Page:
Coupang Points Way for More Korean Start-ups to Go Public in U.S.

  • By Jeong Si-haeng, Yoon Hyung-jun, Oh Rora

    March 15, 2021 12:57

    Coupang may have opened the gates for more Korean start-ups into the U.S. after the e-commerce firm went public in the New York Stock Exchange last week.

    For start-ups, the NYSE has a lower entry barrier than the Korean bourse as it is possible to go public in New York if growth potential can be proven.

    The Wall Street Journal reported that Korean grocery delivery app Market Kurly is also considering going public in New York. "We are considering all possibilities, whether it be Korea or the U.S.," a company spokesman said last Friday.

    Coupang successfully made its debut with the largest IPO since Uber in 2019.

    Korean travel app Yanolja, which has been working towards the goal of going public in Korea this year, might change its plan and switch to the U.S. instead. Its value, estimated at around W3 to 5 trillion in Korea, might go up to W10 trillion in the U.S. (US$1=W1,137).

    A Coupang banner hangs on the facade of the New York Stock Exchange on March 11.

    Coupang, which started trading at US$35 last Thursday, closed the day at a whopping $49.25 after peaking at $69 at one point in trading. That is a 41 percent increase from the initial IPO price and the biggest IPO for a foreign company since China's e-commerce giant Alibaba in 2014.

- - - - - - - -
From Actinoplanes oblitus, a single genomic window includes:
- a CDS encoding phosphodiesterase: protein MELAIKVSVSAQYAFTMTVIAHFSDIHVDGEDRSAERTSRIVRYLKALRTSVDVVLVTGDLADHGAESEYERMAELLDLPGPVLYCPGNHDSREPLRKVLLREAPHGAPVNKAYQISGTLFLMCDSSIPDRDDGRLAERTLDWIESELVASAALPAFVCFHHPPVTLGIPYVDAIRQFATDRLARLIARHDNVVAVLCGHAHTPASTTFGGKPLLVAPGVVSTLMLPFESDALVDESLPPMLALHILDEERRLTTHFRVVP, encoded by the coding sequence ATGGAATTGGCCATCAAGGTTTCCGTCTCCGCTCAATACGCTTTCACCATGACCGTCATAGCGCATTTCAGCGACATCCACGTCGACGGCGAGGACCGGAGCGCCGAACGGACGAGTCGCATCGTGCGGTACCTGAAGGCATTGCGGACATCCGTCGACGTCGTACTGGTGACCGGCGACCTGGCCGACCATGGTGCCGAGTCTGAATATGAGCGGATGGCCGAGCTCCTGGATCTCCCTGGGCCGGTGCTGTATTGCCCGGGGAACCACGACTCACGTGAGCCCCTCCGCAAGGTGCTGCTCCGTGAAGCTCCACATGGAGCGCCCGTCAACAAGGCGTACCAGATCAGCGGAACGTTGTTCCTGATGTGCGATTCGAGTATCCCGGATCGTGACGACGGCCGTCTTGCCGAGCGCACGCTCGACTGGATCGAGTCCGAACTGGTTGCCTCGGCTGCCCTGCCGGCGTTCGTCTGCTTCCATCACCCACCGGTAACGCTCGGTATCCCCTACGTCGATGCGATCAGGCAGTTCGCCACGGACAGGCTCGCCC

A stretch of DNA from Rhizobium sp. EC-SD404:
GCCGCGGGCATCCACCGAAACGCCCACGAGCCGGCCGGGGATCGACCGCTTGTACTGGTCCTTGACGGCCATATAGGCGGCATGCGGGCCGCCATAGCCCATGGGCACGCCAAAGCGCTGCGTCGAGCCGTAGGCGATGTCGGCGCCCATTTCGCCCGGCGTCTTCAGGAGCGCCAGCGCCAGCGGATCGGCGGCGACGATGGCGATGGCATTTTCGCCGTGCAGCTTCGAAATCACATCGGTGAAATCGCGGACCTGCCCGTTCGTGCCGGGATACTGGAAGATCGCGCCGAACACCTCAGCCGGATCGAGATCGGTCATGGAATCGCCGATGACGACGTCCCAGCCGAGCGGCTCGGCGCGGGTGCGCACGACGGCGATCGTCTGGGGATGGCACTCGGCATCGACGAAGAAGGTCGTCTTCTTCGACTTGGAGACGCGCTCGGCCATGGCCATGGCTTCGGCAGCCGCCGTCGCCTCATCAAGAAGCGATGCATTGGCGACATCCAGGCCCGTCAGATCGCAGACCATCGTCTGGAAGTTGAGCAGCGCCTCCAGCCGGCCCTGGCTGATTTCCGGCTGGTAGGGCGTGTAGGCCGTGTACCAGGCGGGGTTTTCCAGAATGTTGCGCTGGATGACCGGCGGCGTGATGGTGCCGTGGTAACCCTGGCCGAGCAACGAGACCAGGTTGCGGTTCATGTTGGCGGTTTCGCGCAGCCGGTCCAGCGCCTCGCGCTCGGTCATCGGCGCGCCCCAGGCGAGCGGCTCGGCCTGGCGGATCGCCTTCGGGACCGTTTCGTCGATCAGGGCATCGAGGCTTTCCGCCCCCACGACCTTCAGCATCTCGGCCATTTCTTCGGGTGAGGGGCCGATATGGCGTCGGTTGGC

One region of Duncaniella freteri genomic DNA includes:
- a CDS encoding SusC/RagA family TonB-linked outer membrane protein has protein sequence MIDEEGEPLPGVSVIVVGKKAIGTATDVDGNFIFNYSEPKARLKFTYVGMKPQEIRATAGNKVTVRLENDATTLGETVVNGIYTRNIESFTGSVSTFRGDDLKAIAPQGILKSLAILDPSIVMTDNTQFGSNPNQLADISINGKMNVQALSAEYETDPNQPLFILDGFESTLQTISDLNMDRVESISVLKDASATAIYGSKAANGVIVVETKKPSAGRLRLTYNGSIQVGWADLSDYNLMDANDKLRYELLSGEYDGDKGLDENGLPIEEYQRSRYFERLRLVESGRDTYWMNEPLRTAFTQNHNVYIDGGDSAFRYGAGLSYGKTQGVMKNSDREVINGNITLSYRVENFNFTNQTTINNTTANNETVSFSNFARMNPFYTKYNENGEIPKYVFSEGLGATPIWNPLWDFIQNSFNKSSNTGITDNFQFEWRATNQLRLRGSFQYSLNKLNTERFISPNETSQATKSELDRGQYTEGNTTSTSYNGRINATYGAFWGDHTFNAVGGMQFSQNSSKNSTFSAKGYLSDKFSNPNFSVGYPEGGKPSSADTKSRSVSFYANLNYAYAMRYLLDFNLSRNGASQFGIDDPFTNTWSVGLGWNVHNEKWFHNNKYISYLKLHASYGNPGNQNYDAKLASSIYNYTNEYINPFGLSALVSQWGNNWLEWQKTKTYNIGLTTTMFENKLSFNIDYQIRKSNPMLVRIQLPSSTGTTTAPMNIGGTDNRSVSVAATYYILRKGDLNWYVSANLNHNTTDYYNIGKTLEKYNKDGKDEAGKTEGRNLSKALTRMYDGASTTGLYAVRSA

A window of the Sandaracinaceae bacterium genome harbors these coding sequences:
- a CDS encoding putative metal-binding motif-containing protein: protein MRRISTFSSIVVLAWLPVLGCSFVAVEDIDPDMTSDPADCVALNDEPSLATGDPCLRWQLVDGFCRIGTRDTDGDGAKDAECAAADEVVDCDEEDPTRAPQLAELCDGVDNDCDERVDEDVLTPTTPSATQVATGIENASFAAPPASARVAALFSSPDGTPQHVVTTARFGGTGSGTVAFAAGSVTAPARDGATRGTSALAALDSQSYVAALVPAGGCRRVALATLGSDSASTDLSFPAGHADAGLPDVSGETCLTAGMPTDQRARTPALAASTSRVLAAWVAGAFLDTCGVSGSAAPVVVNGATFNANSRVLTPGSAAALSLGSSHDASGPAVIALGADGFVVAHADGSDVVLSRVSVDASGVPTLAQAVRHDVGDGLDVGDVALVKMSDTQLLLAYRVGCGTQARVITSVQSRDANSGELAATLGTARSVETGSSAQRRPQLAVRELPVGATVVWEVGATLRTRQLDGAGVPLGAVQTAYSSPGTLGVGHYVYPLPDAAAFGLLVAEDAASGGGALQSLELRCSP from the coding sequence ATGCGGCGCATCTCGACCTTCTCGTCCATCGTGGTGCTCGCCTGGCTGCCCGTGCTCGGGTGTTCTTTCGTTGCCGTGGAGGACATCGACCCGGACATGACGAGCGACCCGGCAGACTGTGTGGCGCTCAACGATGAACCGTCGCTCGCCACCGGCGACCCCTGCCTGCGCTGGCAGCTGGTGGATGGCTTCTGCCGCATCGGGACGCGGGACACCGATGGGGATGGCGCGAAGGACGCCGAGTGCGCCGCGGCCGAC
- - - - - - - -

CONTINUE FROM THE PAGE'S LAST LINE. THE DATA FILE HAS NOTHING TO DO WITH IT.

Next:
Coupang's market capitalization at the end of the first day on March 11 was $88.65 billion or W100.4 trillion, second only to Samsung Electronics' W489 trillion in Korea, and ahead of previous runner-up SK Hynix's W99 trillion. That is also over seven times the combined market capitalization of Korea's three major retail giants Shinsegae, Lotte and Hyundai, which is W13.5 trillion.

    Coupang was described by the Wall Street Journal as "the Amazon of Korea," the New York Times described it as "a start-up founded by a Harvard Business School dropout [CEO Kim Bom-suk]."

    "In a country where people are obsessed with... getting things done quickly, Coupang has become a household name by offering 'next-day' and even 'same-day' and 'dawn' delivery of groceries and millions of other items at no extra charge," the paper said.

    However, going public in New York is no guarantee of a bright future. Ten other Korean companies preceded Coupang, and nine got delisted. The only one to survive is gaming company Gravity.

    Lim Jung-wook at venture capital company TBT said, "In order to succeed in the NYSE, you need to maintain a large scale of business and sales, as well as a high level of communication with overseas investors. There are an increasing number of Korean start-ups with global capacity, so we will see more and more Korean unicorns go to the U.S."

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